Building Codes Act Regulations Public Consultation Comments

As part of the development of regulations for the Building Code Act, Islanders are invited to provide comments regarding the draft regulations. All on-line comments that are received on the draft regulations before the closing date (September 6, 2019) will be posted on this page. The names of people making these on-line submissions will not be disclosed. You can submit comments at the main Building Code Act Regulations Consultation web page.

September 6, 2019

I would ask that any rules respecting artificial lighting be held to or exceed standards allowing the Island to achieve Dark Sky Park/Preserve status internationally. This would promote the health ( this is of course not just my opinion but supported by reputable and readily accessible sources: light affects us) of our residents and wildlife, particularly birds, and be a solid tourism attraction.

I would also ask that any rules respecting design and placement of windows be held to internationally recognized standards that minimize bird strike. The current threat to birds is bad on all fronts: loss of habitat, pesticides, migration through areas even worse than our own but added to this are countless thousands of bird deaths from hitting windows. See FLAP. It is my understanding that reasonably priced mitigations to windows are readily available to drastically reduce bird-strike.

Dark sky protection and bird-strike reduction strategies and regulations would support the health of islanders, wildlife, and support Eco-tourism.

September 6, 2019 

This is the same flawed, 'pass the buck' model of building code administration that has smeared across the country for the last decade or two. The Province of PEI (Authority) should be the ones tasked with enforcing the codes and standards they enact. This proposed (plagiarized) model simply pushes the liability and responsibility for code compliance onto individual professional engineers and architects with the assumption that engineers and architects are competent and will always adhere to their respective Acts and Code of Ethics to ensure buildings and respective building systems are designed and installed in accordance with applicable codes and standards. The reality couldn’t be farther from the truth.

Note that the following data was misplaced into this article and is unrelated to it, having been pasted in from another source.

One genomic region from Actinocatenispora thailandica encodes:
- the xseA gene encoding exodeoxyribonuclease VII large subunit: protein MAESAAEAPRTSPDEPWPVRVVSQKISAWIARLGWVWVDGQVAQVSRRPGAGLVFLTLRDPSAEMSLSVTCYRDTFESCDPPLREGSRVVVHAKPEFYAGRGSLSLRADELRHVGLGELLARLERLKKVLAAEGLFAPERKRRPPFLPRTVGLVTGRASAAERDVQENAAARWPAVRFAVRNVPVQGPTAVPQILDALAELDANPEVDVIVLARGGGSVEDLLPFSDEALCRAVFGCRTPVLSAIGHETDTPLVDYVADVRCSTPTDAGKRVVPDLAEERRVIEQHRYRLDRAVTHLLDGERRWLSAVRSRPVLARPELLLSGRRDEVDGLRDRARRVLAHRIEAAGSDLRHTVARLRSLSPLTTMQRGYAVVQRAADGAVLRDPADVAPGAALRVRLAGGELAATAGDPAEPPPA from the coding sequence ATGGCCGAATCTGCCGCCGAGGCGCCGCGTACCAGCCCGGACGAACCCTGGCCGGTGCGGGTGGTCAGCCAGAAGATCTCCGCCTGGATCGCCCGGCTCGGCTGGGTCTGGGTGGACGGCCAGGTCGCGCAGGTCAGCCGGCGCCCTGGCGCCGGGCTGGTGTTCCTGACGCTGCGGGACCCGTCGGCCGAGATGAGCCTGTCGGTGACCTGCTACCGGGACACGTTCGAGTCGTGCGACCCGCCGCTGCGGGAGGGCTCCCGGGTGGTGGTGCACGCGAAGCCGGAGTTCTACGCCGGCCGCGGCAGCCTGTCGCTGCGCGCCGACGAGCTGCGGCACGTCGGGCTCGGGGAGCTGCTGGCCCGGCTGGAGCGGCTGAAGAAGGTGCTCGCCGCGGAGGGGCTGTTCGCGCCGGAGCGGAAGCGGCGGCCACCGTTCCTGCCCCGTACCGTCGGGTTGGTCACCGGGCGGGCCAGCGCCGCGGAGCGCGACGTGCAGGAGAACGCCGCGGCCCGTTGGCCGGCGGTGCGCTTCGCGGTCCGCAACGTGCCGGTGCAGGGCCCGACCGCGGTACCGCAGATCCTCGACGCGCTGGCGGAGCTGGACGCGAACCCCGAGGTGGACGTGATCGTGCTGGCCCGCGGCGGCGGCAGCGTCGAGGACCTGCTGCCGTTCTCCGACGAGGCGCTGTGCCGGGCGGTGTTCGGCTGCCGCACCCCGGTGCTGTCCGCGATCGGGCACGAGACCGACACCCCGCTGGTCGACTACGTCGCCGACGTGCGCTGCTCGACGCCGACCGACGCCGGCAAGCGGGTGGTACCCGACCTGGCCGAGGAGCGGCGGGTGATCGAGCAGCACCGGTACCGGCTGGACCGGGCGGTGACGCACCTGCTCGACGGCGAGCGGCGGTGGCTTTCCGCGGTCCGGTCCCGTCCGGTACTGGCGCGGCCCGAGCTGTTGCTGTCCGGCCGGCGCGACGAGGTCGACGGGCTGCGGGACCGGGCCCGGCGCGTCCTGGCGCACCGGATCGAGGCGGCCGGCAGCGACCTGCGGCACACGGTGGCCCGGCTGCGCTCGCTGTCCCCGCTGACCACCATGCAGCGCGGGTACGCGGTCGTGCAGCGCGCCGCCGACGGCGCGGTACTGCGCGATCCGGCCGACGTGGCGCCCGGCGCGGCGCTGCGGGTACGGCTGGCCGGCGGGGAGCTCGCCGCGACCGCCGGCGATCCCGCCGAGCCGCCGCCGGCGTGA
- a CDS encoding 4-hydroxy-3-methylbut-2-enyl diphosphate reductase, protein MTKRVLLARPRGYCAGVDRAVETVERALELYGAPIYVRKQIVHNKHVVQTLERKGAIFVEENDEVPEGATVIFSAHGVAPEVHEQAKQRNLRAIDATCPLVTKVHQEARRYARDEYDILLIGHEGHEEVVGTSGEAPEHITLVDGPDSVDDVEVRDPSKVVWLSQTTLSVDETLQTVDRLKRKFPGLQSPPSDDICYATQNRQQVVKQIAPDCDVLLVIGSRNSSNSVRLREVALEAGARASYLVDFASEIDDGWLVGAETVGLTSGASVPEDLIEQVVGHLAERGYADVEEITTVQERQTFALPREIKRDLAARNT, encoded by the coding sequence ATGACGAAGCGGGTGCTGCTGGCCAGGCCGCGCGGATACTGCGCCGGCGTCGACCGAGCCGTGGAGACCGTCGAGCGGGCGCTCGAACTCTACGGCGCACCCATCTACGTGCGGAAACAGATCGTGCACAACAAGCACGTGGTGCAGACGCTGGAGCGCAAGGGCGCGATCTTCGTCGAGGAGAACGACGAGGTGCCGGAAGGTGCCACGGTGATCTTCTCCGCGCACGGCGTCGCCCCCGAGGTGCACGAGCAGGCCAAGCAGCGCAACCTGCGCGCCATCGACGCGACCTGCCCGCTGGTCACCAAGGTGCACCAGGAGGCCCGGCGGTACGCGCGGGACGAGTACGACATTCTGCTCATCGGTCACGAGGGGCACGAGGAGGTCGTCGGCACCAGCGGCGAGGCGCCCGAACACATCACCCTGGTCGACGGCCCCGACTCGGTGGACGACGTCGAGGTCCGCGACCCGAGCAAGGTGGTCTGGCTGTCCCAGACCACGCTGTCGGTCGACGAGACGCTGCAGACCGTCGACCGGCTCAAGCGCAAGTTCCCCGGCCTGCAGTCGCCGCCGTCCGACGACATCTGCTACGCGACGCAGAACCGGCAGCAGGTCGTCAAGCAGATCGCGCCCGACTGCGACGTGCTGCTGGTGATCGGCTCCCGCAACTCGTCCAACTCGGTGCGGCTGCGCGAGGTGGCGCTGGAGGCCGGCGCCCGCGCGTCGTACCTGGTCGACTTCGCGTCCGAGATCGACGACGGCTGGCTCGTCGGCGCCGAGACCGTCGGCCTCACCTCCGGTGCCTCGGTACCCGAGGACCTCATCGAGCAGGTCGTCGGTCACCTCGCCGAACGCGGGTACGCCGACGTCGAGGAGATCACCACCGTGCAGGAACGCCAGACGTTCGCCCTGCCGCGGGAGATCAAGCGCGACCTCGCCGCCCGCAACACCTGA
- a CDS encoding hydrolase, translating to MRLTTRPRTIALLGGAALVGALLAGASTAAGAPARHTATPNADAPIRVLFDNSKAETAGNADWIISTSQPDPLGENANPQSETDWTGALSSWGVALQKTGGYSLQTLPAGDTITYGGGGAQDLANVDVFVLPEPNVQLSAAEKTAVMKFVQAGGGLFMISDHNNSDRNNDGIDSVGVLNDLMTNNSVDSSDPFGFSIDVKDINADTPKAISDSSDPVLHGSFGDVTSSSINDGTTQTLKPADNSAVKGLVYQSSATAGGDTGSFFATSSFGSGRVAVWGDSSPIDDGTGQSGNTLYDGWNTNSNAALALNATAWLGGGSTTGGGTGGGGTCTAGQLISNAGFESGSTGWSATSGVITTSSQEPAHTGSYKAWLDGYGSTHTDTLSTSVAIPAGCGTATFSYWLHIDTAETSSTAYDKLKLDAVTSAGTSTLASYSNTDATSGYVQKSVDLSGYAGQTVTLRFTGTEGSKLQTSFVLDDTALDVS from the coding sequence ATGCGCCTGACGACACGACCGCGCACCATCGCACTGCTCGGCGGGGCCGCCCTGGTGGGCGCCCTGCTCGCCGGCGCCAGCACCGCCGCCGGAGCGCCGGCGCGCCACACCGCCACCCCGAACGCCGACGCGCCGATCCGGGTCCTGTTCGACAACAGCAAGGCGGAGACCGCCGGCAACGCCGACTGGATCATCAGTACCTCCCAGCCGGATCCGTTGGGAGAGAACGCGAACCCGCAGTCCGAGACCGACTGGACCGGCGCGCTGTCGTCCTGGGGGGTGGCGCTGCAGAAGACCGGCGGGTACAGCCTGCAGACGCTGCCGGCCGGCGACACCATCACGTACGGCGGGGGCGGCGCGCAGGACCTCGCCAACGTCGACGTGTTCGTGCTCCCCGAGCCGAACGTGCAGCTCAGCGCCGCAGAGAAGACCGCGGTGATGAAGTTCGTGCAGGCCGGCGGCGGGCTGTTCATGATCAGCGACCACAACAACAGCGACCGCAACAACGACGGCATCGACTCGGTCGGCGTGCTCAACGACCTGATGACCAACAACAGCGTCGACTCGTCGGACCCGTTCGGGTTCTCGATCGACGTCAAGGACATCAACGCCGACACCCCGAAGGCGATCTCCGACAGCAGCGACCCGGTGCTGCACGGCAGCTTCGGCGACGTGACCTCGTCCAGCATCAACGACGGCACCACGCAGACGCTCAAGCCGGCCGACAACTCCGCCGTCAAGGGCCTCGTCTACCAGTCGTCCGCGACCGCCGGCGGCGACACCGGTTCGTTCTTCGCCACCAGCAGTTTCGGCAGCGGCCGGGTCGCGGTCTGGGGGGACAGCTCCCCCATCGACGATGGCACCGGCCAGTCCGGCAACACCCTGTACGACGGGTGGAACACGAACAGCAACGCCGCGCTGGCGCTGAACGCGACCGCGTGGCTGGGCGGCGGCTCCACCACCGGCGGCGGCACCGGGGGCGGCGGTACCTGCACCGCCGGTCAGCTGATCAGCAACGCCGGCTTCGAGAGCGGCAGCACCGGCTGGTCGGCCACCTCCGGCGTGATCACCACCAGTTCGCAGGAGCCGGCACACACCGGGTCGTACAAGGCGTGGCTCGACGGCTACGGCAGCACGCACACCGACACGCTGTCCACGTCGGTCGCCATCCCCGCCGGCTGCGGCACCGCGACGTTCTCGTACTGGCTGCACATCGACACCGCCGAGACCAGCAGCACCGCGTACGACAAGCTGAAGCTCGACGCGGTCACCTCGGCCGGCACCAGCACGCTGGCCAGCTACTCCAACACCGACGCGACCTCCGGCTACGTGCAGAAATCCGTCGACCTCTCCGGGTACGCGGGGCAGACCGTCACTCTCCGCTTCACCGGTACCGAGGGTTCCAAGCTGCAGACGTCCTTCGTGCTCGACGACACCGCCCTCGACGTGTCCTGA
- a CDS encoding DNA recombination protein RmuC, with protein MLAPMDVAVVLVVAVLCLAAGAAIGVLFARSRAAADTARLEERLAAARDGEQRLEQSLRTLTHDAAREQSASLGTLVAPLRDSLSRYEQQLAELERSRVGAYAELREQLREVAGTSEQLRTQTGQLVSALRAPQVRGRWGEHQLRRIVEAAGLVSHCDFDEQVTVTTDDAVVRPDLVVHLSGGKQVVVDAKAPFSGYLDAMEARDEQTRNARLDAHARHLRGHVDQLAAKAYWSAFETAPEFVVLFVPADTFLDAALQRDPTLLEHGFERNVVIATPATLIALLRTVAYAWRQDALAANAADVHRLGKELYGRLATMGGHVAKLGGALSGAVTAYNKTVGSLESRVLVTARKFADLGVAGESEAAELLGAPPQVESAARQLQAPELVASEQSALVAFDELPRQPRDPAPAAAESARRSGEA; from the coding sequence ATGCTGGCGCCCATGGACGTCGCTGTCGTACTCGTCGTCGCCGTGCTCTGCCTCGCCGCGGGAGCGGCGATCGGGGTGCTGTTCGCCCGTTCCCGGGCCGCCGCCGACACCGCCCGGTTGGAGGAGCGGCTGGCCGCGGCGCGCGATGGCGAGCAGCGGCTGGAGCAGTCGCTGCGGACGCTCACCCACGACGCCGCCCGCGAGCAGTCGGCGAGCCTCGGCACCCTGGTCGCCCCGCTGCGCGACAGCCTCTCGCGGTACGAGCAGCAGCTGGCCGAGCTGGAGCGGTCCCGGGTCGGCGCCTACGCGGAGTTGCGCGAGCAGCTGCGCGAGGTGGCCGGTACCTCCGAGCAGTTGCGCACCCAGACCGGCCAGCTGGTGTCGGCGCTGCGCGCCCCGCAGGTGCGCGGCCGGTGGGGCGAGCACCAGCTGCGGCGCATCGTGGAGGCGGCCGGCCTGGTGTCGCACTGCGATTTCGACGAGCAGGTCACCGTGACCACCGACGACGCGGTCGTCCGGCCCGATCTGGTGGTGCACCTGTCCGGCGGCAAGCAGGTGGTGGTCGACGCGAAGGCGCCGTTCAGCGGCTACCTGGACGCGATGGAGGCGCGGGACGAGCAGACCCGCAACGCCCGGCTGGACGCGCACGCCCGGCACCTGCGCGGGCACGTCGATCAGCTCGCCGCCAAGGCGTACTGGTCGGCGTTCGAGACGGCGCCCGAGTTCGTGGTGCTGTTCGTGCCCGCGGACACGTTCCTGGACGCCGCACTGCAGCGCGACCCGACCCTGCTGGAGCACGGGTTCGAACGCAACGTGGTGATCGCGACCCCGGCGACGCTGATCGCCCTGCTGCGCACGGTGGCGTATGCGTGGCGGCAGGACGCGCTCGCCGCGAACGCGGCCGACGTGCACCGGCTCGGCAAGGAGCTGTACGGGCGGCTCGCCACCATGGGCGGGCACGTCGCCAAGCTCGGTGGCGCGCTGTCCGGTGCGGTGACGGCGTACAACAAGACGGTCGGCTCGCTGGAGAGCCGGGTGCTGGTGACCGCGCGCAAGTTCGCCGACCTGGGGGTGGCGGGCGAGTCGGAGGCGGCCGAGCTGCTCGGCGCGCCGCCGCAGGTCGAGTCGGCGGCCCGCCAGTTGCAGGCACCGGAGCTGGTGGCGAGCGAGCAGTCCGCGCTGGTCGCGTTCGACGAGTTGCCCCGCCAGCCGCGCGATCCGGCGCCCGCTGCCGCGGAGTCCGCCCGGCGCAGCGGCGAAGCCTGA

Typically, the front end Prime Consultants (usually architects) fiercely compete with each other for projects and are forced to hire generic engineers who simply and vaguely specify the work and push the engineering to respective contractors under design-build project model. The front end engineer then passes the buck again and requires respective contractors to hire additional engineers to take on the roles and responsibilities dictated by the professional involvement certificates, from design to final sign-offs. This pushes the engineering costs to the contractor, hidden from the architects tender bid. This despite the fact the forms are clearly worded that this is responsibility of the engineer retained by the OWNER or OWNER’S REPRESENTATIVE.

The obvious conflict of interest is astounding but the biggest losers in this model are the building owners and occupants who think that they are paying for and occupying buildings built in conformance with applicable codes and standards when in fact that is rarely the case. As contractors have to also fiercely compete with each other and most don’t have engineers inhouse, they are forced to shop for the engineer with cheapest ‘stamp’ that is willing to stamp not only the design documents they produce in-house (or via freelance) but also the professional involvement forms. Typically, these engineers have little competence and experience in the design documents they stamp and rarely satisfy appropriate site inspection of the work, mostly because they have to give a cheap price to said contractor or they walk. In the industry these engineers are known as “Joe Stampers’ and sadly they are shockingly prevalent throughout Canada.

Code compliance responsibility just becomes just a game of who wants to take responsibility and slap their stamp on some drawings and a form for a few dollars. The Authority must be responsible for enforcing code compliance and have appropriate resources in place for proper plan review and site inspections. If you push this onto engineers and architects with the flawed professional responsibility model, you are guaranteed to be constructing buildings that very likely do not meet applicable codes and standards and puts the life safety of occupants at significant risk.